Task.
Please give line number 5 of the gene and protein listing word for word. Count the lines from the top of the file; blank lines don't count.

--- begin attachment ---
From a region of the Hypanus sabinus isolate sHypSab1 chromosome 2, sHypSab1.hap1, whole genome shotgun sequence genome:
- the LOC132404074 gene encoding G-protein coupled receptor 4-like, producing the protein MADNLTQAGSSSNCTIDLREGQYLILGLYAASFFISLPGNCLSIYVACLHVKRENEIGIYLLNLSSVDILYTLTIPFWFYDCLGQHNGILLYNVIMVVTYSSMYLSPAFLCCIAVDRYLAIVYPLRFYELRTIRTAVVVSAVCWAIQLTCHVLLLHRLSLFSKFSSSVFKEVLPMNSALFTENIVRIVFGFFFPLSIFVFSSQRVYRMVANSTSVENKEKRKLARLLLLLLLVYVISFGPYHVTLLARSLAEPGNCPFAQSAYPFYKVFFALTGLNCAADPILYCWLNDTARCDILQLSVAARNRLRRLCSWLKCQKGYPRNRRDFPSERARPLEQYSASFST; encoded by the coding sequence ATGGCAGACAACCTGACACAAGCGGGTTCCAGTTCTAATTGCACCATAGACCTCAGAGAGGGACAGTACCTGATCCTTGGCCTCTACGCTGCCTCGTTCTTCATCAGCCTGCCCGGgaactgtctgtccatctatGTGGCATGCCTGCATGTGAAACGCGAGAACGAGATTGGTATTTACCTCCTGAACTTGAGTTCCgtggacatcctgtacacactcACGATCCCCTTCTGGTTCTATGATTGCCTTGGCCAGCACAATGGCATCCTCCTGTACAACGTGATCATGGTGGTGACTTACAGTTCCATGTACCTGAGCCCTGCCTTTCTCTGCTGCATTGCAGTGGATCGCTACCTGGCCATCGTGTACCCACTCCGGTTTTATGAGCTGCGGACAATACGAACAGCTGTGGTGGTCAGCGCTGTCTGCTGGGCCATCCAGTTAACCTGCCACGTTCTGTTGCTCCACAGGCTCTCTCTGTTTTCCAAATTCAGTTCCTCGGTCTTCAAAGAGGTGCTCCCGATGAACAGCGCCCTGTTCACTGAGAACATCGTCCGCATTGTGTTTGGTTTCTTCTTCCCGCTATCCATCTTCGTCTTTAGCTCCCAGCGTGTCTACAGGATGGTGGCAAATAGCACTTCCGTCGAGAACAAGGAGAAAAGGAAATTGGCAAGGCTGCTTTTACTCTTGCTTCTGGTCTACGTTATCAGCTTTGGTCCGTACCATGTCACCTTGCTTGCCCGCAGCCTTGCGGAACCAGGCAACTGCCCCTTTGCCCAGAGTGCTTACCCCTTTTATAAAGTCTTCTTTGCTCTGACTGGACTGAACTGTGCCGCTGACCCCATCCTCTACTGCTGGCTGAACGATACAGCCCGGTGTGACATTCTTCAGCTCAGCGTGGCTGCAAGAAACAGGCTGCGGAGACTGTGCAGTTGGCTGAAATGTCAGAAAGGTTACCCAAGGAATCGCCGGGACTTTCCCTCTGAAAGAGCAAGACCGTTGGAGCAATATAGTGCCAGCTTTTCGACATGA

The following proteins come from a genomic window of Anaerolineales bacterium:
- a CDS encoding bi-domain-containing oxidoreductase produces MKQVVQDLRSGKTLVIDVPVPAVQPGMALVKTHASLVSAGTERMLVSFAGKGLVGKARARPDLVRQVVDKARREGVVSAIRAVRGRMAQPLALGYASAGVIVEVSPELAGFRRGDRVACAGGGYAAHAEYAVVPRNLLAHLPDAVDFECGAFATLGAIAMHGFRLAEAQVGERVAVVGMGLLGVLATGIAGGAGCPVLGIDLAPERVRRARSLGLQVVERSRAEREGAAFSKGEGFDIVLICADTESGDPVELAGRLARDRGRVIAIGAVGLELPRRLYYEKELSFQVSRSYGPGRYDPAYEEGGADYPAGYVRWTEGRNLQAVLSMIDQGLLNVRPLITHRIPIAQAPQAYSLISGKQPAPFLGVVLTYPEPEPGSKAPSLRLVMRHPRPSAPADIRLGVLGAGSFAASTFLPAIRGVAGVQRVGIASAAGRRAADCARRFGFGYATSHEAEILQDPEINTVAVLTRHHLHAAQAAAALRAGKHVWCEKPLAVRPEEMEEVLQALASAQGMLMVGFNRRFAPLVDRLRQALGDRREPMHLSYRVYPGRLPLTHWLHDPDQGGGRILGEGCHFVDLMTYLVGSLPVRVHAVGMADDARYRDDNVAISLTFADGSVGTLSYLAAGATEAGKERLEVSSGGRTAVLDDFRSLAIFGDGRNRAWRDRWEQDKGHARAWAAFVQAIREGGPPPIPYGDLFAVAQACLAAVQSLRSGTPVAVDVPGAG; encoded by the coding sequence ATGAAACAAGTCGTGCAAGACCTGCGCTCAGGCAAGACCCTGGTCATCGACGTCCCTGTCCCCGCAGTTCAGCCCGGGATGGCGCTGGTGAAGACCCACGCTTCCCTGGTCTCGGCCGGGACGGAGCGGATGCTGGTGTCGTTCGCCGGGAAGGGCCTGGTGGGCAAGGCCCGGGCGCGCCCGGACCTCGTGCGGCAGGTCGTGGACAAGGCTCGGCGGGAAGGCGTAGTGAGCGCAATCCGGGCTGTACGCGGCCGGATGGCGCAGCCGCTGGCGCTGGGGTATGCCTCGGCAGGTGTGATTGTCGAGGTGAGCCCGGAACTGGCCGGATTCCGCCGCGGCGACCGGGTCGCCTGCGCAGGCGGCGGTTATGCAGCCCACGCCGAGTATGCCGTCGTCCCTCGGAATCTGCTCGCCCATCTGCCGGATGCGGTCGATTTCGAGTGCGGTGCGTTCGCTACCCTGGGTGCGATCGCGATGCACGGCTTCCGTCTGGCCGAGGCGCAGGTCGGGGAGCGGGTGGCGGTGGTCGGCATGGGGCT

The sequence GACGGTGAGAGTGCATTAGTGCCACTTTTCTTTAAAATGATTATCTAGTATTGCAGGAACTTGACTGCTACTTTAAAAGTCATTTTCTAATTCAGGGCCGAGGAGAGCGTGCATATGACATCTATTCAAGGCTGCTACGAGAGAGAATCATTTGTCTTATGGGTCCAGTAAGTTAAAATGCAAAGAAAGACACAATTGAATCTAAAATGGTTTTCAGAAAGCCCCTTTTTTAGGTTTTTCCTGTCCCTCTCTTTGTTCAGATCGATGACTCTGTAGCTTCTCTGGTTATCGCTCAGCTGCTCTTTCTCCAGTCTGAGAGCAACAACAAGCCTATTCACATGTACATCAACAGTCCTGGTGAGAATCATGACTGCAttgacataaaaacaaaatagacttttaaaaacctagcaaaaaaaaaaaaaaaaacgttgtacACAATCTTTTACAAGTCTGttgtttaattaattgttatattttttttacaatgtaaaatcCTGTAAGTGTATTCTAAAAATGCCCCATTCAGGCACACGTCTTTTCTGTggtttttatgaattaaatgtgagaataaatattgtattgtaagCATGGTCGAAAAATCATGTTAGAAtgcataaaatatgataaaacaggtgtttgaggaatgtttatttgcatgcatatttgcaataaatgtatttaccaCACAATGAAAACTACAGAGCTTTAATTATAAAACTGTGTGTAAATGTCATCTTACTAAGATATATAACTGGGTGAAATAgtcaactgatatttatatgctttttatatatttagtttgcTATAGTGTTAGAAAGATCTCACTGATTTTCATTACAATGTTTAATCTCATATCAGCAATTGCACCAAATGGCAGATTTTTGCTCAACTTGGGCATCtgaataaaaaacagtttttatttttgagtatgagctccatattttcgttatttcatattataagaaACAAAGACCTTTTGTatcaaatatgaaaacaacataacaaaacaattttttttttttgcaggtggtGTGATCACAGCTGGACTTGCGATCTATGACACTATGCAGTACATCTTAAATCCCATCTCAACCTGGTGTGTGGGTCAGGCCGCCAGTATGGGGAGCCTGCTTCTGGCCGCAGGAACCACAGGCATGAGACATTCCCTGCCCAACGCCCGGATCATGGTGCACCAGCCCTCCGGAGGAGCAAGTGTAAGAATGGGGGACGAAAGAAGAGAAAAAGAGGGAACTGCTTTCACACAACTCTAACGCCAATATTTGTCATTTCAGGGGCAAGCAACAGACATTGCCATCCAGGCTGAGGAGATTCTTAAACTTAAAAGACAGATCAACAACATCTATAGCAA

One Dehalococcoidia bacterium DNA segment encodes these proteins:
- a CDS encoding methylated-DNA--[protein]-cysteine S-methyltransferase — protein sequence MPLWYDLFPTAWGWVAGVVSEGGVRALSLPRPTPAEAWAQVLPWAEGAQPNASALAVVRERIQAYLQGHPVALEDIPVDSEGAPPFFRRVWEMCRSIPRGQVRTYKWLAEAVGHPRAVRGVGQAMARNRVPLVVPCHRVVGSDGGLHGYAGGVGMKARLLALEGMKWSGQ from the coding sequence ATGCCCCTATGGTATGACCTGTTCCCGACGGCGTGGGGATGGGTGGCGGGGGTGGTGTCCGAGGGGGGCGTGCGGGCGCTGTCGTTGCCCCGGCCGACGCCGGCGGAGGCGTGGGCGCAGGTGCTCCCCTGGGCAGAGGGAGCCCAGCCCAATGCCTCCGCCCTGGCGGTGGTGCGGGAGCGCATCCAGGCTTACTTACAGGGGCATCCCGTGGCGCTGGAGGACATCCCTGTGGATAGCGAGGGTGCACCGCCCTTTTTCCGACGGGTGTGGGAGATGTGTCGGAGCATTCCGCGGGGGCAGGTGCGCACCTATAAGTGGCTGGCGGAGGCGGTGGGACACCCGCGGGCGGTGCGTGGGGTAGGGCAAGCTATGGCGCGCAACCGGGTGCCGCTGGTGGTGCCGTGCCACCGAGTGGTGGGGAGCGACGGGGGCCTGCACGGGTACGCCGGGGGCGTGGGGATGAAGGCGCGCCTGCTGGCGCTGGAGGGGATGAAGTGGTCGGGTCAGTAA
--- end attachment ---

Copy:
The sequence GACGGTGAGAGTGCATTAGTGCCACTTTTCTTTAAAATGATTATCTAGTATTGCAGGAACTTGACTGCTACTTTAAAAGTCATTTTCTAATTCAGGGCCGAGGAGAGCGTGCATATGACATCTATTCAAGGCTGCTACGAGAGAGAATCATTTGTCTTATGGGTCCAGTAAGTTAAAATGCAAAGAAAGACACAATTGAATCTAAAATGGTTTTCAGAAAGCCCCTTTTTTAGGTTTTTCCTGTCCCTCTCTTTGTTCAGATCGATGACTCTGTAGCTTCTCTGGTTATCGCTCAGCTGCTCTTTCTCCAGTCTGAGAGCAACAACAAGCCTATTCACATGTACATCAACAGTCCTGGTGAGAATCATGACTGCAttgacataaaaacaaaatagacttttaaaaacctagcaaaaaaaaaaaaaaaaacgttgtacACAATCTTTTACAAGTCTGttgtttaattaattgttatattttttttacaatgtaaaatcCTGTAAGTGTATTCTAAAAATGCCCCATTCAGGCACACGTCTTTTCTGTggtttttatgaattaaatgtgagaataaatattgtattgtaagCATGGTCGAAAAATCATGTTAGAAtgcataaaatatgataaaacaggtgtttgaggaatgtttatttgcatgcatatttgcaataaatgtatttaccaCACAATGAAAACTACAGAGCTTTAATTATAAAACTGTGTGTAAATGTCATCTTACTAAGATATATAACTGGGTGAAATAgtcaactgatatttatatgctttttatatatttagtttgcTATAGTGTTAGAAAGATCTCACTGATTTTCATTACAATGTTTAATCTCATATCAGCAATTGCACCAAATGGCAGATTTTTGCTCAACTTGGGCATCtgaataaaaaacagtttttatttttgagtatgagctccatattttcgttatttcatattataagaaACAAAGACCTTTTGTatcaaatatgaaaacaacataacaaaacaattttttttttttgcaggtggtGTGATCACAGCTGGACTTGCGATCTATGACACTATGCAGTACATCTTAAATCCCATCTCAACCTGGTGTGTGGGTCAGGCCGCCAGTATGGGGAGCCTGCTTCTGGCCGCAGGAACCACAGGCATGAGACATTCCCTGCCCAACGCCCGGATCATGGTGCACCAGCCCTCCGGAGGAGCAAGTGTAAGAATGGGGGACGAAAGAAGAGAAAAAGAGGGAACTGCTTTCACACAACTCTAACGCCAATATTTGTCATTTCAGGGGCAAGCAACAGACATTGCCATCCAGGCTGAGGAGATTCTTAAACTTAAAAGACAGATCAACAACATCTATAGCAA